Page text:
The authors should ensure that they have written entirely original works, and if the authors have used the work and/or words of others, that this has been appropriately cited or quoted. Plagiarism takes many forms, from 'passing off' another's paper as the author's own paper, to copying or paraphrasing substantial parts of another's paper (without attribution), to claiming results from research conducted by others. Plagiarism in all its forms constitutes unethical publishing behaviour and is unacceptable.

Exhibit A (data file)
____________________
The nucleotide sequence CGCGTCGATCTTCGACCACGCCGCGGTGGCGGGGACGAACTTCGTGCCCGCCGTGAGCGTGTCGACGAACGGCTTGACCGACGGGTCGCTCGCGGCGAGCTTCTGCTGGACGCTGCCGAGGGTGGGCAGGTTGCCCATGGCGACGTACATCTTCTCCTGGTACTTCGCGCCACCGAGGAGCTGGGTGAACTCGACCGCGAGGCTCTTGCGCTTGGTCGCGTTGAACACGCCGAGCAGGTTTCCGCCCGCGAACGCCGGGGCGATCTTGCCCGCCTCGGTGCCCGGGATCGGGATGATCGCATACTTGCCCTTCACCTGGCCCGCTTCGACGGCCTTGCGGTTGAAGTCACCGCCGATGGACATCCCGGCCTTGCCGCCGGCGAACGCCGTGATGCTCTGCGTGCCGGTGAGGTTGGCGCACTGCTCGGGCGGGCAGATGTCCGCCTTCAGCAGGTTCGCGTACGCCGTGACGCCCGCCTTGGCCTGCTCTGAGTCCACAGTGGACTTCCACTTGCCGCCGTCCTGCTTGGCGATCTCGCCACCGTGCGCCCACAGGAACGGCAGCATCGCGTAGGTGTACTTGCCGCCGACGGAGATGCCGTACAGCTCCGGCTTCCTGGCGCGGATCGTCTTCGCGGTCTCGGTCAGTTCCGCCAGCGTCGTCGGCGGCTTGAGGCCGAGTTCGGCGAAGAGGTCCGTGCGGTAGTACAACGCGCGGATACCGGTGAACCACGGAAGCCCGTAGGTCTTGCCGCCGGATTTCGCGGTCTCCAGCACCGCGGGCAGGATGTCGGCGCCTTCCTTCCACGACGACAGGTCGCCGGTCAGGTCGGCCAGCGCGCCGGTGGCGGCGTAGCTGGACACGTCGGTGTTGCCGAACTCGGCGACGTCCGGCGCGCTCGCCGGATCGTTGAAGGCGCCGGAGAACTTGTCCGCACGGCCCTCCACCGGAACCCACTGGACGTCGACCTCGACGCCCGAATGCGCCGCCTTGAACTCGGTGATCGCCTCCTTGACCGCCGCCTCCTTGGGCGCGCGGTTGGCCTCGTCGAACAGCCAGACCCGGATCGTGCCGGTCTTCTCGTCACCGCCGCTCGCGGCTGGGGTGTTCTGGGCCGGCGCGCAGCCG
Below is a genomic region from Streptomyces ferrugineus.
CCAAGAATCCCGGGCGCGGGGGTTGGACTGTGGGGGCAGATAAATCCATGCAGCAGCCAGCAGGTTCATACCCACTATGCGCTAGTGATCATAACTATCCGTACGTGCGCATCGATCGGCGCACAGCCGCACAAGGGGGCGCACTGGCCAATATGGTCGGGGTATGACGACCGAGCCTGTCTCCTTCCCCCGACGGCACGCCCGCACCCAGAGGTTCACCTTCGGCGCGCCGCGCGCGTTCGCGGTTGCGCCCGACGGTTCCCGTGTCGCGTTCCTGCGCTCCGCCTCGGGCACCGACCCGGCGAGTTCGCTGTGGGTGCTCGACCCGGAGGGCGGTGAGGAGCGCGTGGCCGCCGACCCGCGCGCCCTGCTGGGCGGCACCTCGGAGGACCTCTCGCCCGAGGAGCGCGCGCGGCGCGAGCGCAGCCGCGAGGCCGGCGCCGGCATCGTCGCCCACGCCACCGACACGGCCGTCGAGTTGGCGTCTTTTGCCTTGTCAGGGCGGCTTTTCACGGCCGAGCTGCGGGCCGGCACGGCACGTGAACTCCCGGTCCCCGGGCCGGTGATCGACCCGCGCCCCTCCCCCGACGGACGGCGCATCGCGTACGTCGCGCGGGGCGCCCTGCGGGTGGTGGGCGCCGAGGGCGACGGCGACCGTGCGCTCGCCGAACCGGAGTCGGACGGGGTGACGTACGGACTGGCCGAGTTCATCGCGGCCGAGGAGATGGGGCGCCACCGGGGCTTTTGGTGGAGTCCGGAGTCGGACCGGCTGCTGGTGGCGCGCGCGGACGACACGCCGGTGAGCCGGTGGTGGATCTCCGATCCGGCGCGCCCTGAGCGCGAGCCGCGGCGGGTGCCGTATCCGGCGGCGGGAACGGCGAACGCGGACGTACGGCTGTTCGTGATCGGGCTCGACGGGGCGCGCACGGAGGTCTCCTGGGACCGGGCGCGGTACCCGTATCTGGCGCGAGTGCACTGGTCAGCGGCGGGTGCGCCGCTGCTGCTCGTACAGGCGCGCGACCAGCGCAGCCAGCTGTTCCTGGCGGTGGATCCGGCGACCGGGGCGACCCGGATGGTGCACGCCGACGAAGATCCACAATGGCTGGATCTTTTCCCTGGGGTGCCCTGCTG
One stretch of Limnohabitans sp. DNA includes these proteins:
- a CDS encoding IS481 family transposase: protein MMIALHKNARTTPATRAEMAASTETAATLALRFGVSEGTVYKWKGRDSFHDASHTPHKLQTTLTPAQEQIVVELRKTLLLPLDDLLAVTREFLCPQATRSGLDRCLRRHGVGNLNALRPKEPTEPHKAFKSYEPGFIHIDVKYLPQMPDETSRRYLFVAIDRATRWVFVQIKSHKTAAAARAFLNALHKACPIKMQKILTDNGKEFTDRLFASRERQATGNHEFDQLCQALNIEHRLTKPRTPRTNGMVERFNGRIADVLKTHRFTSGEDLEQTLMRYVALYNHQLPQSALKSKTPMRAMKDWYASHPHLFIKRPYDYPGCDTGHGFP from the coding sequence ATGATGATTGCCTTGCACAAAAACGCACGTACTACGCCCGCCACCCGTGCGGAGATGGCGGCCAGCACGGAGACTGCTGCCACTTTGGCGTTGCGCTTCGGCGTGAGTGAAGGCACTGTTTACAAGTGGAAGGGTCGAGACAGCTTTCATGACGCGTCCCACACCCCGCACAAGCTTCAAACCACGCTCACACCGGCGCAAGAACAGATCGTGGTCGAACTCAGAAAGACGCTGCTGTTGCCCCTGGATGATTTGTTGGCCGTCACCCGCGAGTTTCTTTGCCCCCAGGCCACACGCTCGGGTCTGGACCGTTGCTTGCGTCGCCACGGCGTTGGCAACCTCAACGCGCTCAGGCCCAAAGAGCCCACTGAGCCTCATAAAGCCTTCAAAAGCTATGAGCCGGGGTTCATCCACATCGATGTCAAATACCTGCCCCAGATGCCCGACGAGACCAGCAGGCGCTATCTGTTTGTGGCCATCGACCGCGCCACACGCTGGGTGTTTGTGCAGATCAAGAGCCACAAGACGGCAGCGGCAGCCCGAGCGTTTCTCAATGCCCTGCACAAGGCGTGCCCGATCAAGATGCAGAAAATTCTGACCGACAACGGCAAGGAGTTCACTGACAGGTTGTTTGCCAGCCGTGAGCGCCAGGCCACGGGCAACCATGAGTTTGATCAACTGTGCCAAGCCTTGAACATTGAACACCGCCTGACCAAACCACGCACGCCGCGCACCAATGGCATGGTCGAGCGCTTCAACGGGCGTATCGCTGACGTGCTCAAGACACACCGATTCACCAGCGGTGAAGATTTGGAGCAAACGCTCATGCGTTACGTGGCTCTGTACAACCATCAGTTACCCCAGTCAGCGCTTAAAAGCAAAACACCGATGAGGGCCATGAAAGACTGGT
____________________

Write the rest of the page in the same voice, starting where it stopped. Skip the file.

The journal has policy to screen every article for similarity index by using Turnitin. The overall similarity index should be less than 18%, and a single source should not be more than 4%.
Circumstances under which JBT will retract an article
JBT is committed to playing its part in maintaining the integrity of the scholarly record, therefore on occasion, it is necessary to retract articles. Articles may be retracted if: